How Bad Weather Built The 'World's Biggest Markets'

The Mercantile Exchange building in Chicago in 1929. i i

The Mercantile Exchange building in Chicago in 1929. AP hide caption

itoggle caption AP
The Mercantile Exchange building in Chicago in 1929.

The Mercantile Exchange building in Chicago in 1929.

AP

You can blame a lot of things on the weather — even the futures market.

Emily Lambert, author of The Futures: The Rise of the Speculator and the Origins of the World's Biggest Markets, tells Weekends on All Things Considered host Guy Raz that it was Chicago's cold winters that triggered the beginning of commodities trading.

The futures market trades in abstract commodities rather than actual goods. For example, a contract might lock in the price for a quantity of corn to be delivered at a future date. Traders essentially make or lose money depending on how well they've predicted the price of corn on that date.

These days, the corn itself might not matter much in futures transactions, but in the beginning, it was all about hedging bets against bad weather, spoilage — or an accidental dump in the river.

Farmers Meet Gamblers

In the mid-19th century, the Chicago River transported grain from Illinois farmers for sale in the city. It could be a slow trip fraught with hazards, Lambert says.

"The river would freeze up, and they couldn't get their grain to Chicago, and there was a delay," she says. "During that delay, there was the risk that the price of grain would fall."

The Futures
The Futures
By Emily Lambert
Hardcover, 240 pages
Basic Books
List Price: $26.95

Read An Excerpt

At the time, gambling was in style. That risk created an opportunity for speculators to make a hefty profit.

"Chicago was a boom-and-bust kind of town," Lambert says. "It was growing like mad. Basically, there were a lot of people in the city who were looking for opportunities and looking to make their fortunes — and looking to take risks."

In 1848, grain traders formed the Chicago Board of Trade. Then, in 1898, they created the Chicago Butter and Egg Board, which would eventually become the Chicago Mercantile Exchange. Together, those boards composed the original, most bustling futures market in the world.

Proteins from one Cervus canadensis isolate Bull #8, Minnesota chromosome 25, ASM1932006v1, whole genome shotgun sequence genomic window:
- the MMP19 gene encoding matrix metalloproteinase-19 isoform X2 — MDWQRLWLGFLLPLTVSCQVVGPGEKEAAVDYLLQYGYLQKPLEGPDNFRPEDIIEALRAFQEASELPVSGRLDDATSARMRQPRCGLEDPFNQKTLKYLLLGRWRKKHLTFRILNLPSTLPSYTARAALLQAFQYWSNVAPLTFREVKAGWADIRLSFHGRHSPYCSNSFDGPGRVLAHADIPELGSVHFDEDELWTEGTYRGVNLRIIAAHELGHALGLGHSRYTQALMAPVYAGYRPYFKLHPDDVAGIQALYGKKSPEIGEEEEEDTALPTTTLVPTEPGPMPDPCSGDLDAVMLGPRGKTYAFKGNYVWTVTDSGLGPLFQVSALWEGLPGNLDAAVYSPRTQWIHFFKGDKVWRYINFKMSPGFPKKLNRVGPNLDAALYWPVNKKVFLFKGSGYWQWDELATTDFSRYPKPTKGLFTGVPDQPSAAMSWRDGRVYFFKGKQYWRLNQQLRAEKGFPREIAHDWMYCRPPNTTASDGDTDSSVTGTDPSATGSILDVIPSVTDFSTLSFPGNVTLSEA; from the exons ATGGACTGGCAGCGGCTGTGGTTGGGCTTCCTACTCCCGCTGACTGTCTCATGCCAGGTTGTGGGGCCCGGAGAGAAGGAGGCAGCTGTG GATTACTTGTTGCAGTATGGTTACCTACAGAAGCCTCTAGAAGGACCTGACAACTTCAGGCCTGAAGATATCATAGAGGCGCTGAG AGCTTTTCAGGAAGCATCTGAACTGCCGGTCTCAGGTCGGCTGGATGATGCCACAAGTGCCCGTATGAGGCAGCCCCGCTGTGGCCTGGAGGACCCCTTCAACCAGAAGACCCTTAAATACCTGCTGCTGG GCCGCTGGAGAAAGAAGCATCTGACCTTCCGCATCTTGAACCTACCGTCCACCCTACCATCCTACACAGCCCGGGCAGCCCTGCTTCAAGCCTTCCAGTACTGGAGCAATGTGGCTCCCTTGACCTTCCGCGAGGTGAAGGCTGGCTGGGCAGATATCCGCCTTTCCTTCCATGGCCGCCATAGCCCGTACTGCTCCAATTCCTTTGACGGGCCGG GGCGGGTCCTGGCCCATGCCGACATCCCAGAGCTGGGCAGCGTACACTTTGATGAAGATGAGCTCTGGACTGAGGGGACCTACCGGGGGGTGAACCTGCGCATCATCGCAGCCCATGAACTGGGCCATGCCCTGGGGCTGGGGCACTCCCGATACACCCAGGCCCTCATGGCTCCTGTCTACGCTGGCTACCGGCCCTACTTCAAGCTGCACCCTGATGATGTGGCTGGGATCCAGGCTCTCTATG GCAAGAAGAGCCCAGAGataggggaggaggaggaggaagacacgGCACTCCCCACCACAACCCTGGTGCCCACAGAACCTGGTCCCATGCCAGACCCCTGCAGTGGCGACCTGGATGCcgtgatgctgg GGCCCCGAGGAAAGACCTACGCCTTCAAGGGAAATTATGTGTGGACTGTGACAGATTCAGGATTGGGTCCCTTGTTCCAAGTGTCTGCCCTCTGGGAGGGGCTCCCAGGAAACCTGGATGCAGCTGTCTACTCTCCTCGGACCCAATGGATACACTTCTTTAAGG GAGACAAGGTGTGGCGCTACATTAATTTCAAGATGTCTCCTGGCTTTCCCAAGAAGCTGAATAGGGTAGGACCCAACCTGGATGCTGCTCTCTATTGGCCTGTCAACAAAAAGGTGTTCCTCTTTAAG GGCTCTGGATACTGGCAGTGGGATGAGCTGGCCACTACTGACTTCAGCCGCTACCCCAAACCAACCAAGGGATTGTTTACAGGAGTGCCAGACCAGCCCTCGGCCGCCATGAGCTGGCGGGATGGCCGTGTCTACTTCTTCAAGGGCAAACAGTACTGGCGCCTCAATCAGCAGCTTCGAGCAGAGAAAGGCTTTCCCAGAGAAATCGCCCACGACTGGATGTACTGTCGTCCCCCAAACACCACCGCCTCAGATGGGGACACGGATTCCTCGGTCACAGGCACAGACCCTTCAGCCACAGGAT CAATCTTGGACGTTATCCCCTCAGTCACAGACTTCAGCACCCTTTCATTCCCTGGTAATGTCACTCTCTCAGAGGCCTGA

Getting Into 'The Pit'

Making it into the Chicago Mercantile or the Chicago Board of Trade was like trying to join an exclusive country club. To be a trader, you had to be a member, and in order to be a member, you had to have someone else vouch for you. Lambert says most people started on the floor as runners, taking slips of paper from traders who were making deals in a frenzy and bringing them to the back office.

"Then you might graduate to working on the phone, taking orders from people calling in," Lambert says. "And then you might become a broker, who was in the pit, or a trader, trading for yourself in the pit."

The pit is an octagonal area that used to be filled with men screaming orders and prices at each other (think of the movie Trading Places). Although both the Chicago Mercantile and the Chicago Board of Trade had pits, the characters in each were a part of very different cultures.

"The Chicago Board of Trade was identified most closely with the southside Irish community of Chicago," Lambert says. "The Chicago Mercantile Exchange, a few blocks away, was predominately Jewish."

Emily Lambert is a senior writer at Forbes magazine.

Emily Lambert is a senior writer at Forbes magazine. Fred Teifeld hide caption

itoggle caption Fred Teifeld

The two exchanges were rivals. "In fact, they developed a boxing match every year," Lambert says.

Today that rivalry is mostly gone, and because of the switch to electronic trading, the pits are almost empty.

Corruption Makes A Comeback?

The futures markets were easily corrupted at the beginning, but over the next few decades, Lambert says, they became regulated markets and worked reasonably well. Today, gaming the market is making a comeback.

"Now, there are also related derivative markets and those derivatives markets [are], one might say, like the futures markets in the late 1800s," Lambert says.

Over the past few years, the derivatives market has come under considerable scrutiny for its role in the current financial crisis. With a notional value of $1.2 quadrillion, it's no surprise some regulators are pressing for a serious overhaul. The story sounds familiar to Lambert.